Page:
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RE: Active, At-Rest, Passive Soil Pressure

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I typically assume k=0.50 for the at-rest lateral pressure coefficient for
granular soils, unless otherwise provided by the geotech engineer. Thus, for
a granular soil with a saturated unit weight of 125 pcf and with hydrostatic
pressure: 

0.5(125-62.4) + 62.4 = 93.7 pcf

For clays, I've been told that the lateral soil pressure coefficient can be
as high as k=1.0 for at-rest conditions. I typically ask the geotechnical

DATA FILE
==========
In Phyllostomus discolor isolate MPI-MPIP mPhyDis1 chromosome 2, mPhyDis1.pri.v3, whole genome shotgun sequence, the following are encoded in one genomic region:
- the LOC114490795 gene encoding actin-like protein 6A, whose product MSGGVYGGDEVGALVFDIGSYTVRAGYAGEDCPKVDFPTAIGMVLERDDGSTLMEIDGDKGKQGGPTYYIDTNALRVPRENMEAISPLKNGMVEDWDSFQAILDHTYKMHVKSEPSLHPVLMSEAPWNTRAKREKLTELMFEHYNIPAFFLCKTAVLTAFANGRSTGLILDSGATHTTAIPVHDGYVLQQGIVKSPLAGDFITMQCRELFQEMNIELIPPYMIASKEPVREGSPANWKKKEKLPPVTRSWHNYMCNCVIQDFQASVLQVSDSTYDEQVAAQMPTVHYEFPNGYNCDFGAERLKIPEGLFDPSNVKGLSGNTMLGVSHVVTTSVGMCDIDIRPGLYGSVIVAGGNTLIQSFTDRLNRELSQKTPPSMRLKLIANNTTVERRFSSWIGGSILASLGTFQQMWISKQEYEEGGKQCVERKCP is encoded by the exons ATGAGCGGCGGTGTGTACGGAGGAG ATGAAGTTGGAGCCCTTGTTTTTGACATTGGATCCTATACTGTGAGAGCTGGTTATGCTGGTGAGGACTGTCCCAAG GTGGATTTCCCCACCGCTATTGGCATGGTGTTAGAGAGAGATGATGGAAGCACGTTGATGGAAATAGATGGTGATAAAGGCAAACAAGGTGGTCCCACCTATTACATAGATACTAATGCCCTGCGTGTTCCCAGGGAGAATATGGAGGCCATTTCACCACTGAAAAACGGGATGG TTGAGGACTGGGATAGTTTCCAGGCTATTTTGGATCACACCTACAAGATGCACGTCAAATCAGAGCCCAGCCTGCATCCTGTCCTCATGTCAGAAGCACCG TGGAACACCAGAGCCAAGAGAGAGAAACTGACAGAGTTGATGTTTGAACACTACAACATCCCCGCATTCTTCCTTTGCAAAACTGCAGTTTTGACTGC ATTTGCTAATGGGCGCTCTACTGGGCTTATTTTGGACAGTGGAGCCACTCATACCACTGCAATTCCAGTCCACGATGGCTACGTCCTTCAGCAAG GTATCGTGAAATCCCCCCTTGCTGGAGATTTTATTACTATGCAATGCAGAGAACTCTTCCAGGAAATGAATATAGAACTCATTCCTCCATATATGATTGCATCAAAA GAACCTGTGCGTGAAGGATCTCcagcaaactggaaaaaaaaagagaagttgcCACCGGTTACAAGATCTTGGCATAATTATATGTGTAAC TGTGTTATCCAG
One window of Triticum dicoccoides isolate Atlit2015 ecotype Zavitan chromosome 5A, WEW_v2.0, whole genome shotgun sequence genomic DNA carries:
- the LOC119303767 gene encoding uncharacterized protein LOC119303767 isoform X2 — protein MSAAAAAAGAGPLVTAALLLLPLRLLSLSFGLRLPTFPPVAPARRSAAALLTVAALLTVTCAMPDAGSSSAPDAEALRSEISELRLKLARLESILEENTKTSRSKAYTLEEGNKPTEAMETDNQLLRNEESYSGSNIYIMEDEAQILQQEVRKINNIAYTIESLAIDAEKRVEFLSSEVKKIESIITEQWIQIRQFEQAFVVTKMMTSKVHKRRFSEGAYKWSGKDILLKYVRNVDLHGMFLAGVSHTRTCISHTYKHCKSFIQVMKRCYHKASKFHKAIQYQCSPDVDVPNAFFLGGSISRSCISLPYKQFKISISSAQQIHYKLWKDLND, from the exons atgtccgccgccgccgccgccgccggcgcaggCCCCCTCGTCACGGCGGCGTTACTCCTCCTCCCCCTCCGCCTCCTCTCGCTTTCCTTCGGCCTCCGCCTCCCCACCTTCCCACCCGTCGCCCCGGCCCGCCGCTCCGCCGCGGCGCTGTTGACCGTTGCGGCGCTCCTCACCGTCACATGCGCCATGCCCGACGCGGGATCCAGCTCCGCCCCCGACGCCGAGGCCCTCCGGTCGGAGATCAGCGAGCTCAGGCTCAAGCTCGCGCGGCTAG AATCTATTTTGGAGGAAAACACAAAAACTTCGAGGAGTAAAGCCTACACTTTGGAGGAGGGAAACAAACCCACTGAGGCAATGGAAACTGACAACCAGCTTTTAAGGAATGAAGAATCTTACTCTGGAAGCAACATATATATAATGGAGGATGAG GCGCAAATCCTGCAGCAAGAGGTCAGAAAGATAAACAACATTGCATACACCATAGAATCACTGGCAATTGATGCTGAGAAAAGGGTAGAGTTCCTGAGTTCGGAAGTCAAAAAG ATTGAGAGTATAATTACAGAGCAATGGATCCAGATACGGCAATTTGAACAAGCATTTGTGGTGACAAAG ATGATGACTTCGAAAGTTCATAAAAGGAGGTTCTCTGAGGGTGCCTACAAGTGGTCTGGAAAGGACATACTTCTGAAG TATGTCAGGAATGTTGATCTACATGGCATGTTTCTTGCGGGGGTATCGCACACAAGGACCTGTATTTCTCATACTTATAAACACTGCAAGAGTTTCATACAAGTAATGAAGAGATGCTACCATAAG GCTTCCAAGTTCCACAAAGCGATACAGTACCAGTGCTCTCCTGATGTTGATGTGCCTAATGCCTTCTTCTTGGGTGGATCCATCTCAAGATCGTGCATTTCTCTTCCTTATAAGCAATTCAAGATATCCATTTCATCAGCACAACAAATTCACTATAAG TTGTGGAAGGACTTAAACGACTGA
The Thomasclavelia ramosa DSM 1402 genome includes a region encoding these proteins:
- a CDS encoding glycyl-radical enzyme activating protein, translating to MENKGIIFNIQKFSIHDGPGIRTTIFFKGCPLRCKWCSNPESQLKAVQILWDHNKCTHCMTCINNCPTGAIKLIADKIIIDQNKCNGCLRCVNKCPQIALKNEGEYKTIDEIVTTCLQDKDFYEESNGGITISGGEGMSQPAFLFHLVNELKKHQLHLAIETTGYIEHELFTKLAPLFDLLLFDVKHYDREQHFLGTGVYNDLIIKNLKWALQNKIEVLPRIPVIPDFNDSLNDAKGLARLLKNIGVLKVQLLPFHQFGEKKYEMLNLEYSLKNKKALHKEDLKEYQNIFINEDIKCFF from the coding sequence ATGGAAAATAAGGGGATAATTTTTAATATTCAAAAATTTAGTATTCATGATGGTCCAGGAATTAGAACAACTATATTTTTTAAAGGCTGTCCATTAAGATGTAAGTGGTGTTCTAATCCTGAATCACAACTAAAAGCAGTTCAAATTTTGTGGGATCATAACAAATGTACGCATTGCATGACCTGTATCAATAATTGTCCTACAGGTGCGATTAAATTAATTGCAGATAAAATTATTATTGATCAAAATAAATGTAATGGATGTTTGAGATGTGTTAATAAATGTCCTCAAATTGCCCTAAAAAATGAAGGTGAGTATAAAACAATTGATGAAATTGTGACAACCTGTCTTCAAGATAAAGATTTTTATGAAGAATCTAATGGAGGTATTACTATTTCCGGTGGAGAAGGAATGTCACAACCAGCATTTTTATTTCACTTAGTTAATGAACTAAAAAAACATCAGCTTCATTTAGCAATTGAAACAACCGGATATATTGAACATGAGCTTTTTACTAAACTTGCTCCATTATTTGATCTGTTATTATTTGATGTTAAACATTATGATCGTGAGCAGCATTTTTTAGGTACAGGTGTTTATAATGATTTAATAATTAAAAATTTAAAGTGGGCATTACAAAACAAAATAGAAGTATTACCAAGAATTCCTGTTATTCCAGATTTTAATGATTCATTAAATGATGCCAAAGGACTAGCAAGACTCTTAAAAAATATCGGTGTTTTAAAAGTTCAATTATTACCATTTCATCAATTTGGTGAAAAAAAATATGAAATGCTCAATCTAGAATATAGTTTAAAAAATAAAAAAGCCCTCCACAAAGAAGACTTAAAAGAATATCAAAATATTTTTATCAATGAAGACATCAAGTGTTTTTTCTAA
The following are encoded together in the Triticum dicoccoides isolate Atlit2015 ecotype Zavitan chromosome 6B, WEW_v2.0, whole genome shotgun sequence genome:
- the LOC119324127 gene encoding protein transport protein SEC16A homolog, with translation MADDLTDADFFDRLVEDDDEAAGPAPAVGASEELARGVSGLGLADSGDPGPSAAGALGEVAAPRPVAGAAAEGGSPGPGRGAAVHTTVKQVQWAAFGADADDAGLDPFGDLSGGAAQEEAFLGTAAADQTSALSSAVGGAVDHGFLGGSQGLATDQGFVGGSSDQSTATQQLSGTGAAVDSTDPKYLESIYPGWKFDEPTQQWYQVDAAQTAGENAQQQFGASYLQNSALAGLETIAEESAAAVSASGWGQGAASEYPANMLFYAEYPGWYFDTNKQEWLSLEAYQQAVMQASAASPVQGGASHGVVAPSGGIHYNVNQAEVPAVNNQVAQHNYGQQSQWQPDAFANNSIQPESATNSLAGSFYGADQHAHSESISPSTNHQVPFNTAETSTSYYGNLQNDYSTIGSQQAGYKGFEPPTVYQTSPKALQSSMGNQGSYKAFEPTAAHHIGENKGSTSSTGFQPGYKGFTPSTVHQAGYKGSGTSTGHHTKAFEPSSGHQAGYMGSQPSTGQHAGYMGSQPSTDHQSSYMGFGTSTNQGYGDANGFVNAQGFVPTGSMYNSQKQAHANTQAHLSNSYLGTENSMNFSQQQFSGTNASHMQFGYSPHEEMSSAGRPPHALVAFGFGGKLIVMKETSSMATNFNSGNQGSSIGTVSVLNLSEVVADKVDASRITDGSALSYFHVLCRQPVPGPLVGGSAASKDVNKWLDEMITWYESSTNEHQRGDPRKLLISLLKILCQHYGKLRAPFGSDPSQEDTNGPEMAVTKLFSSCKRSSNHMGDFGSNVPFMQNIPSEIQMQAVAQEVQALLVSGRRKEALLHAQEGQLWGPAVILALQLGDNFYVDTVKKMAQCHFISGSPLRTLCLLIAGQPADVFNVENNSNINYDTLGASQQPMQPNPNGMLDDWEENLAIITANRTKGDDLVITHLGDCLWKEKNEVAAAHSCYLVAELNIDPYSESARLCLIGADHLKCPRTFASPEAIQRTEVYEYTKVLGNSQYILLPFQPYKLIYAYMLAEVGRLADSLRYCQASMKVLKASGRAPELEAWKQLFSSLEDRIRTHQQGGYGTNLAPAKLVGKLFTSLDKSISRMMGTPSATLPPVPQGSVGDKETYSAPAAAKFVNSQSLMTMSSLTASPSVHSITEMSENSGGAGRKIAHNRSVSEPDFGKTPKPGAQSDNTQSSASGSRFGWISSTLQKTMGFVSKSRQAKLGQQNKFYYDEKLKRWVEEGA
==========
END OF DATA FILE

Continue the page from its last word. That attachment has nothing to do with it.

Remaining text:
engineer to provide at-rest earth pressures, as well as active and passive
earth pressures.   


-----Original Message-----
From: Jeff Smith [mailto:smthengr(--nospam--at)sirius.com]
Sent: Wednesday, August 22, 2001 5:51 PM
To: seaint(--nospam--at)seaint.org
Subject: RE: Active, At-Rest, Passive Soil Pressure



|~|However, at-rest pressure is now codified in the 2000 IBC, which
|~|does a much
|~|better job with basement walls and retaining walls than the UBC did.  IBC
|~|Table 1610.1 gives prescriptive active pressure values for USCS
|~|soil types
|~|and indicates to use 60 pcf for granular soils on walls
|~|restrained by rigid
|~|floors [at-rest pressure] and 100 pcf for silt-clay on restrained walls.
|~|Further it indicates wood joist floors are not considered rigid.

What would be the highest pcf force on a restrained retaining wall with no
drainage to relieve hydro static pressure, assuming no surcharge forces and
level backfill?

Jeff

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